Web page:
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  • Writer's pictureCurtis Stanley

Insights on Recruitment and Retention


Hello Friends!


We hear a lot from our partners about their staffing challenges. This week we’re sharing a bit about what we hear and some ideas for success.


What makes staffing difficult?


1. Competition for Staff


HCBS Providers compete with nursing homes, other agencies, and other sectors for the same pool of available staff. This competition includes the availability of higher wages and better benefits offered by larger organizations, and unless an organization is growing, there's little room for career advancement.


This makes competition for quality staff fierce.


2. Limited Funding


Providers operate with tight budgets and limited margins due to state and federal funding limitations. This makes it hard to offer competitive salaries and benefits.


3. Regulation


While essential for ensuring quality and safety, regulation and compliance tasks add to the operational burden, squeezing margins and limiting flexibility to schedule staff.


4. Workforce Development and Retention 


Providers need a special workforce. They need people who are caregivers at heart. People who are compassionate, patient, and have the physical and emotional strength to cope with challenging ADLs. 


Recruiting, developing and retaining staff with a strong commitment to compassionate person-centered care requires ongoing support and training, which is challenging for providers with limited resources.


5. Burnout and Turnover 


The emotional and physical demands of direct service work creates high levels of burnout. When this is mixed with lower pay, it means high turnover rates. Higher turnover makes staffing even harder.


Strategies for Success


1. Hiring and Recruitment Incentives


While financial constraints are a reality, finding creative ways to attract and retain quality staff is critical. For example:


New Employee Performance Bonuses: Rewarding new employees for good performance can be a powerful recruiting inventive. It encourages attention to detail and work availability while they’re settling into their new role.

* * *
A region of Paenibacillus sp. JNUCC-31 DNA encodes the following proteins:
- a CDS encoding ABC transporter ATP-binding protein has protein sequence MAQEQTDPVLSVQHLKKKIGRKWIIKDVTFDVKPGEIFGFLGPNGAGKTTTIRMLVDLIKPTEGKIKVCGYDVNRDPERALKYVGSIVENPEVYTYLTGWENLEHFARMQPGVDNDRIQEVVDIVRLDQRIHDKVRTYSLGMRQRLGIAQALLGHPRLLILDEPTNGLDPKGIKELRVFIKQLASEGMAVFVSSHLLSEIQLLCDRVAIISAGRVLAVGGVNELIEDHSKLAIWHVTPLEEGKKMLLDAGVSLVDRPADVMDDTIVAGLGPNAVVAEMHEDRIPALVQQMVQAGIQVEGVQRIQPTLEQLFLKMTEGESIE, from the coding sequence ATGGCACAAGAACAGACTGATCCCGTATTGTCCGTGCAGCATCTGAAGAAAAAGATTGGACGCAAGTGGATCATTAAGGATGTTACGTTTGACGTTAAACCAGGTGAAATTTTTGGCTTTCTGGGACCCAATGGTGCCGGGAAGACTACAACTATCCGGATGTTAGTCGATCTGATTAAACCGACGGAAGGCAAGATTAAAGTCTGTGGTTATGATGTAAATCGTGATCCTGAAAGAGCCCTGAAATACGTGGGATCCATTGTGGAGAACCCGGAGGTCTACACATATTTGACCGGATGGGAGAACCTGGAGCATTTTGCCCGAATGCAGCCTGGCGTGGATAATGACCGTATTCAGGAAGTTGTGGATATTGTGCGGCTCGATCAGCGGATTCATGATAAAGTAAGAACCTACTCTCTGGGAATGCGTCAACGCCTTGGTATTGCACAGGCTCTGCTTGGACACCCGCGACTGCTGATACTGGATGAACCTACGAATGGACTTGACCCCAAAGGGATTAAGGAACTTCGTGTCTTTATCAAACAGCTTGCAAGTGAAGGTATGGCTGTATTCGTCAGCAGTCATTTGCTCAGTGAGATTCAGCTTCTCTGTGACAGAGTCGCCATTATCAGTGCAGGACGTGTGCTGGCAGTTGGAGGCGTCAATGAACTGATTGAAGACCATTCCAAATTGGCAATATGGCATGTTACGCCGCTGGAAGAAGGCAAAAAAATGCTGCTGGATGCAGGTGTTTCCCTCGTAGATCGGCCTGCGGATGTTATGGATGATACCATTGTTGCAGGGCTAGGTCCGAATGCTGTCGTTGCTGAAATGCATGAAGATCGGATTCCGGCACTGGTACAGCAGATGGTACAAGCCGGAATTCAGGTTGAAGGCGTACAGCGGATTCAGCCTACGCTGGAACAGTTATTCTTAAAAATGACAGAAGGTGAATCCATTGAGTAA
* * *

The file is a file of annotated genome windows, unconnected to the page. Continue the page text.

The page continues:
Instead of the new employee feeling they’re in a “probationary” period, they'll feel more like they’re enjoying a special level of support and will earn bonuses as they grow in to their role and earn good feedback from management.


Employee Referral Incentives: Activate the power of your current employees by offering recruitment bonuses for successful referrals.


If an employee refers a new hire who is successfully earning New Employee Performance Bonuses, a referral bonus can be made to the referring employee on the same milestones. This turns the referring employee into part of the support network for the Provider and encourages the new employee to succeed. This also helps build a sense of community support and expands the network effect of recruitment.


Referral incentives can also help motivate family members employed under the Appendix K provisions. It leverages their own community relationships to identify individuals with the compassion and other qualities that make for good staff choices. 


2. Workforce Retention


When financial incentives are limited, it is especially important to create a supportive work environment that values employee well-being. Some agencies such as:


Life Insurance: Offering a small, company-paid life insurance policy to help with long term financial security.


Holiday Pay: For select holidays that require work with their clients, show the staff that they are valued for working the holiday.


Personal Paid Days Off: Offering a respite from the burdens of demanding service work, and allowing workers an opportunity to attend to personal and family matters from time to time can go a long way in helping staff members at times of stress.


A policy that offers a small number of paid days off, coupled with a practice of checking in with staff to be aware of their stress levels allows the personal day benefit to contribute to a collaborative and supportive relationship with management.


Direct burden Reimbursement: Some burdens just go with the job, and recognizing that can be really appreciated.  Reimbursing the cost of required periodic training like First Aid is a small but appreciated option.  Offering gas cards from time-to-time for staff members who have to drive a long the way to turn in progress notes can be really helpful, especially when gas prices are going up as they are now.


Leverage Technology: Adopting technology can help streamline operations and reduce the administrative burden on staff. Less administrative time becomes more time focused on client care. Additionally, technology can support remote training and professional development opportunities.


3. Building a Strong Agency Reputation 


Especially when money is limited, recognition and praise go along way in attracting passionate and dedicated workers.


Developing a strong employer brand highlights the unique benefits of working in the HCBS sector AND demonstrates the agency's values that their employees make a difference.


“Employee of the Month” or “Stars of the Month” recognition programs should be celebrated internally, shared in company newsletters, and published on social media.

Highlighting the moment makes a meaningful difference in people’s lives.


With so much of the lives of direct services workers being outside the office in client homes, recognition that is published externally in local newspapers, and social media can significantly expand the impact of these programs

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